|Robert Vance Jr.|
Jefferson County Circuit Judge Robert Vance Jr. is hearing a state case, even though lawyers on one side are from a firm that contributed at least $3,600 to Vance's most recent campaign. The donations, from the Birmingham firm Maynard Cooper & Gale (MCG), exceed the $2,000 threshold set by Alabama law and require Vance's recusal, according to the federal complaint.
Vance has refused to step aside in the underlying state case, styled William B. Cashion and Western Steel Inc. v. Steven Mark Hayden, et al (Case No. CV-2012-209), and issued four favorable rulings to MCG's clients. That prompted a federal lawsuit alleging that Vance acted without jurisdiction and outside his judicial capacity, causing substantial damages to a trust that was formed in Nevada.
Plaintiffs in the federal case, styled William B. Cashion Nevada Spendthrift Trust and Steven Mark Hayden v. Robert S. Vance Jr., 2:13-CV-0286-SLB, seek $25 million in damages. They claim Vance issued a temporary restraining order and other extra-judicial orders that prevented them from nurturing the trust's principal. "The Trust suffered the loss of considerable investment returns and interest," the complaint states. "The Trust also was deprived of assets valued at more than $20,000,000.00." (See the federal complaint at the end of this post.)
Austin Burdick, a Bessemer attorney who represents the trust, says Code of Alabama 12-24-1 et seq, requires Vance's recusal. Burdick filed a Motion for Recusal in the state case on January 9, 2013, but Vance refused to step down. Burdick sought a writ of mandamus forcing Vance to recuse, but the Alabama Supreme Court dismissed the petition without accepting briefs.
That led to the federal lawsuit, and Burdick makes a powerful case that Vance acted outside his official capacity--and violated state law regarding judicial-campaign contributions in the process. From pages 10-11 of the federal complaint:
At a later hearing, Judge Vance also announced that he was not bound by any statutory provision which limits a judge's ability to receive campaign contributions. . . . It is believed he was referring to Ala. Code 1975, Sec. 12-24-2, which limits campaign contributions to not more than $2,000.00 from any law firm to any circuit judge. If this threshold amount is exceeded, then the judge is disqualified from hearing the case. . . . The law itself indicates that disqualification is required because an appearance of impropriety exists when a judge takes substantial campaign contributions from litigants or counsel. And it is the appearance of impropriety that necessitates the judge's recusal.
Public records make it clear that Maynard Cooper & Gale lawyers have provided financial support to Vance's campaigns, and the firm represents William B. Cashion and Western Steel Inc. in the underlying state case. Burdick provides the details:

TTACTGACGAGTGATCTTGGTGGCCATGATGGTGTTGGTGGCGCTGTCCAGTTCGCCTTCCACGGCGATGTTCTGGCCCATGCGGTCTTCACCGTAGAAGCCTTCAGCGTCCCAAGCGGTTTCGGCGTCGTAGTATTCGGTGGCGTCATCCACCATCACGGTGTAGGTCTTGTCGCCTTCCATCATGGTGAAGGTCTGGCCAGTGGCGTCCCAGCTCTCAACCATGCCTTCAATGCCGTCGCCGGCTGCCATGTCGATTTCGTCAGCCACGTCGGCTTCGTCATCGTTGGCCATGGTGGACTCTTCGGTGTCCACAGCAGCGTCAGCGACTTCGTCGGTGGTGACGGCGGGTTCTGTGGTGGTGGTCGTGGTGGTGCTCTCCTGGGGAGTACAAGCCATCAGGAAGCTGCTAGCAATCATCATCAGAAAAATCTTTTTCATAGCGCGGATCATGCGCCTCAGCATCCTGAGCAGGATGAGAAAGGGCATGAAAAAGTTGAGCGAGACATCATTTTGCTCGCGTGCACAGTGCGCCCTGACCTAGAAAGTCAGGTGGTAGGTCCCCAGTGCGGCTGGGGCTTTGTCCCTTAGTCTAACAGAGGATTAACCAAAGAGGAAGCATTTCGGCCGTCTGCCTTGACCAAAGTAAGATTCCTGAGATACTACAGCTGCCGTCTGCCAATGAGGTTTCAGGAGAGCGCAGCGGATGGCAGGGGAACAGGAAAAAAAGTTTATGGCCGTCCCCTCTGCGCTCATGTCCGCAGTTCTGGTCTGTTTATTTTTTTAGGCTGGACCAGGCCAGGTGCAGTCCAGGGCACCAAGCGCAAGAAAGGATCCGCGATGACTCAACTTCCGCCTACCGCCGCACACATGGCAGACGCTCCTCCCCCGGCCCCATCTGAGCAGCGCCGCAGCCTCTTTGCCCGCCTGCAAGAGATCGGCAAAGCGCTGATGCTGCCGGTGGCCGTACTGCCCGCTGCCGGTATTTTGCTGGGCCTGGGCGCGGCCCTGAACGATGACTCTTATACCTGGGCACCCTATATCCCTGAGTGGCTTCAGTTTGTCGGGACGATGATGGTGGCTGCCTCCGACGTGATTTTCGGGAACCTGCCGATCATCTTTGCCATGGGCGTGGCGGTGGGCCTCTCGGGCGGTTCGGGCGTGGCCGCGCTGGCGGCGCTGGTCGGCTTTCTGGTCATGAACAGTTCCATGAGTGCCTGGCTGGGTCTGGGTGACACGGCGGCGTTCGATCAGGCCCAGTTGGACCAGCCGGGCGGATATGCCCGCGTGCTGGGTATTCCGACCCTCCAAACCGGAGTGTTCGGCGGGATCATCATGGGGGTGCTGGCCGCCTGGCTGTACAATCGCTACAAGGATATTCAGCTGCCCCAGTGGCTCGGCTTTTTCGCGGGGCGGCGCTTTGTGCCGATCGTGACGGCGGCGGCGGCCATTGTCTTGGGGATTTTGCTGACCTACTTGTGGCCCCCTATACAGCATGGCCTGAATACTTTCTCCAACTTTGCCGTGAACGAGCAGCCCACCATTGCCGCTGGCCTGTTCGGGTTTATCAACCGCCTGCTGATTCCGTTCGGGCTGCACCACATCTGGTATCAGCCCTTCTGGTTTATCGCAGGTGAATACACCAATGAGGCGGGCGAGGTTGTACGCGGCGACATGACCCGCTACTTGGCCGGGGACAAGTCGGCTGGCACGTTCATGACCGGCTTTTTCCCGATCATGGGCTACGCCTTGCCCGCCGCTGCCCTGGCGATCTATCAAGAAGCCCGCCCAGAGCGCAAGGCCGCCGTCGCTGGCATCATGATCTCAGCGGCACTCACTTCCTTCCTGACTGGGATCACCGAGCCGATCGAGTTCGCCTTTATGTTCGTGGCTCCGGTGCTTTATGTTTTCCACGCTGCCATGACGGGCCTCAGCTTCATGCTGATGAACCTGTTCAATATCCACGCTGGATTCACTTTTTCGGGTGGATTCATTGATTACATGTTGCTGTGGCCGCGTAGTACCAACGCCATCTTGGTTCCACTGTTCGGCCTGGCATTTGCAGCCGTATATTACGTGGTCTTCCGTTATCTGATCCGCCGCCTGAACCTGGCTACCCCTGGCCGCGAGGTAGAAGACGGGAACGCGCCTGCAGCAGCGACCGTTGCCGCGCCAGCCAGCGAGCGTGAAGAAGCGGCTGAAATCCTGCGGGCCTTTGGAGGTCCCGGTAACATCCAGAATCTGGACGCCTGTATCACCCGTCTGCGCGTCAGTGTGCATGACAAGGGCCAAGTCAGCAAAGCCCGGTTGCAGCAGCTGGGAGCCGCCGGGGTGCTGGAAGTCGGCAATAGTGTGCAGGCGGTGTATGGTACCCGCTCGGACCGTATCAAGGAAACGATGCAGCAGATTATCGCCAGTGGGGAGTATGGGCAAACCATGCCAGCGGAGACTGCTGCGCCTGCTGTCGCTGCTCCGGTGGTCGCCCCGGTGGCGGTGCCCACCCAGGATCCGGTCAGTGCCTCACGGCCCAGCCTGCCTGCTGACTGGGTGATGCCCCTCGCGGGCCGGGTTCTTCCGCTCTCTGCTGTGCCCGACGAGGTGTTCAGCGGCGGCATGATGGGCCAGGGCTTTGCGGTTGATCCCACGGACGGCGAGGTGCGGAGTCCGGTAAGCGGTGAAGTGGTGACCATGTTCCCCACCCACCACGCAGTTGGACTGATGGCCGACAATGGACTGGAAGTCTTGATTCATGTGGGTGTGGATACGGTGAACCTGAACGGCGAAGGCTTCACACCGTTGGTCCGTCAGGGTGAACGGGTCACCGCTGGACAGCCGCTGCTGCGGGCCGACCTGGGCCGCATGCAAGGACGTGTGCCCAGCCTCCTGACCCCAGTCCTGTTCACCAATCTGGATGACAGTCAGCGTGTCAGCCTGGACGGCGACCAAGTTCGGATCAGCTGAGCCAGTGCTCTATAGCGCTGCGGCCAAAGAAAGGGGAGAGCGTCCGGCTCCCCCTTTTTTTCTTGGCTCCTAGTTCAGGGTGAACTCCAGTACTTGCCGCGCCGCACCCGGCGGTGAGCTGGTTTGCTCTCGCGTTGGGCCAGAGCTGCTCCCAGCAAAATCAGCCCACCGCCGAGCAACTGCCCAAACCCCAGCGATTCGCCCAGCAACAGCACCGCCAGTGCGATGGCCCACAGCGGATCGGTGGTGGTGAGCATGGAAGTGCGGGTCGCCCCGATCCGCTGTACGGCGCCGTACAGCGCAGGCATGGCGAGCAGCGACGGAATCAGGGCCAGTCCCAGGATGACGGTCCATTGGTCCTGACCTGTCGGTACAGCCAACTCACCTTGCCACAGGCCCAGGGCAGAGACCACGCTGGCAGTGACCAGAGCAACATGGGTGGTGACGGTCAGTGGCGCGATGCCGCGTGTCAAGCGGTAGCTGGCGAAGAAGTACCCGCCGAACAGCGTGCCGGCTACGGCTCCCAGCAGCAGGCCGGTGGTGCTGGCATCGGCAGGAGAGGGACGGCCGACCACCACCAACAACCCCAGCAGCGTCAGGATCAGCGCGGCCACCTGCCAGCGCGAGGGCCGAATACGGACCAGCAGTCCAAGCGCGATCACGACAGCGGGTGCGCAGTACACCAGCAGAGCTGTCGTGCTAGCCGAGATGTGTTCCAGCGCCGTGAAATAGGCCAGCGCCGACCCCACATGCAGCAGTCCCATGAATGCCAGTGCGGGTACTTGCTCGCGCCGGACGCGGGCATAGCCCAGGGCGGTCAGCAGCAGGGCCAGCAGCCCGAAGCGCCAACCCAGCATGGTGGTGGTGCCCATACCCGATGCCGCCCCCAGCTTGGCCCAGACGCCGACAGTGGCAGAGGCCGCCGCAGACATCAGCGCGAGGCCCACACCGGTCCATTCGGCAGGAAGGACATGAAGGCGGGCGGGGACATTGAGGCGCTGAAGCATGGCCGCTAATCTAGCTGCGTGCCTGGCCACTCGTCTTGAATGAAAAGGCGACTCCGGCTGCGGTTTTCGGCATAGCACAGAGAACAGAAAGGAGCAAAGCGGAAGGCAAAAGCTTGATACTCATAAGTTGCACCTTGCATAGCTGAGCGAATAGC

A review of the records provided to the Alabama Secretary of State indicate that the lawyers at the firm representing Cashion contributed at least $3,600.00 to Judge Vance's most recent campaign while Cashion's case was pending. . . . There may have been other contributions from Maynard through PACs, however, Vance has refused to disclose that information.
Does it sound like Robert Vance Jr. is an impartial arbiter in cases involving the Maynard firm? Consider this from the federal complaint:
At [a] November hearing, Vance . . . disclosed that he had previously been involved in a controversy wherein he received excessive campaign contributions from Maynard.
What kind of excuse does Vance present? It's pretty lame, according to Burdick's complaint:
Judge Vance justified his disregard for the aforementioned statutes by saying that the issue was never addressed by the Alabama Supreme Court when a Petition for Writ of Mandamus was filed in another case. . . .
However, Judge Vance's disregard for law was never vindicated as it was never addressed. . . . Judge Vance has sought to justify his conduct by claiming that the aforementioned statute has never been enforced. However, the law reflects a public policy concern that pursuant to the Alabama Canons of Judicial Ethics a judge must recuse if there is an appearance of impropriety. Accepting such donations during the case presents the appearance of impropriety. The Canons of Judicial Ethics have been enforced, and regardless of the application of the above-referenced statutes, Vance has an obligation to recuse if there is evidence to show an appearance of impropriety. $3,600.00 in campaign contributions is evidence of impropriety and requires recusal. However, Judge Vance has ignored his obligation and persisted in a course of action that continues to deprive Plaintiffs of due process.